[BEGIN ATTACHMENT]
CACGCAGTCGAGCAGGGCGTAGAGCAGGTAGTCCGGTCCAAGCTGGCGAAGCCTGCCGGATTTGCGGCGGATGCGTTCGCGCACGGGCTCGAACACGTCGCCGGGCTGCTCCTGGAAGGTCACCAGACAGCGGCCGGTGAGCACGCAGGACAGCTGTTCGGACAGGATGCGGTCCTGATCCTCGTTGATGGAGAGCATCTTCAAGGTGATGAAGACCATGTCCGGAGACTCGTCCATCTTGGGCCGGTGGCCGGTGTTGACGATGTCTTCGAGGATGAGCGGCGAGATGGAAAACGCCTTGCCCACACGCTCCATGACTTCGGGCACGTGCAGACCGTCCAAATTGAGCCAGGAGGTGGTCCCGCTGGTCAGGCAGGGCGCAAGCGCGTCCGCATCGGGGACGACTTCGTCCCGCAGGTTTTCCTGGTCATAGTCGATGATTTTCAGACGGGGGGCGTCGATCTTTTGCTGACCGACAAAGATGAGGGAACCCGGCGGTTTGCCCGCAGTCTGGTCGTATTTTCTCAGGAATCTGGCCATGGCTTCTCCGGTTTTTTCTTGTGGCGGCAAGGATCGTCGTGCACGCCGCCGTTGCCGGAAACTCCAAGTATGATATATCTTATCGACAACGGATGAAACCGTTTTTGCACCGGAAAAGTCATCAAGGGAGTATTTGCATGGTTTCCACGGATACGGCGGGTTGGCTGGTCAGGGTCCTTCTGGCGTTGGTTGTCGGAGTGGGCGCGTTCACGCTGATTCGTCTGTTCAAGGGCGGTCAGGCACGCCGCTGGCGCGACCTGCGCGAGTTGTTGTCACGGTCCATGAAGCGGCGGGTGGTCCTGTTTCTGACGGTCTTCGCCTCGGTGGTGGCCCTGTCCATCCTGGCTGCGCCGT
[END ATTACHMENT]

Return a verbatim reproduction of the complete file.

CACGCAGTCGAGCAGGGCGTAGAGCAGGTAGTCCGGTCCAAGCTGGCGAAGCCTGCCGGATTTGCGGCGGATGCGTTCGCGCACGGGCTCGAACACGTCGCCGGGCTGCTCCTGGAAGGTCACCAGACAGCGGCCGGTGAGCACGCAGGACAGCTGTTCGGACAGGATGCGGTCCTGATCCTCGTTGATGGAGAGCATCTTCAAGGTGATGAAGACCATGTCCGGAGACTCGTCCATCTTGGGCCGGTGGCCGGTGTTGACGATGTCTTCGAGGATGAGCGGCGAGATGGAAAACGCCTTGCCCACACGCTCCATGACTTCGGGCACGTGCAGACCGTCCAAATTGAGCCAGGAGGTGGTCCCGCTGGTCAGGCAGGGCGCAAGCGCGTCCGCATCGGGGACGACTTCGTCCCGCAGGTTTTCCTGGTCATAGTCGATGATTTTCAGACGGGGGGCGTCGATCTTTTGCTGACCGACAAAGATGAGGGAACCCGGCGGTTTGCCCGCAGTCTGGTCGTATTTTCTCAGGAATCTGGCCATGGCTTCTCCGGTTTTTTCTTGTGGCGGCAAGGATCGTCGTGCACGCCGCCGTTGCCGGAAACTCCAAGTATGATATATCTTATCGACAACGGATGAAACCGTTTTTGCACCGGAAAAGTCATCAAGGGAGTATTTGCATGGTTTCCACGGATACGGCGGGTTGGCTGGTCAGGGTCCTTCTGGCGTTGGTTGTCGGAGTGGGCGCGTTCACGCTGATTCGTCTGTTCAAGGGCGGTCAGGCACGCCGCTGGCGCGACCTGCGCGAGTTGTTGTCACGGTCCATGAAGCGGCGGGTGGTCCTGTTTCTGACGGTCTTCGCCTCGGTGGTGGCCCTGTCCATCCTGGCTGCGCCGT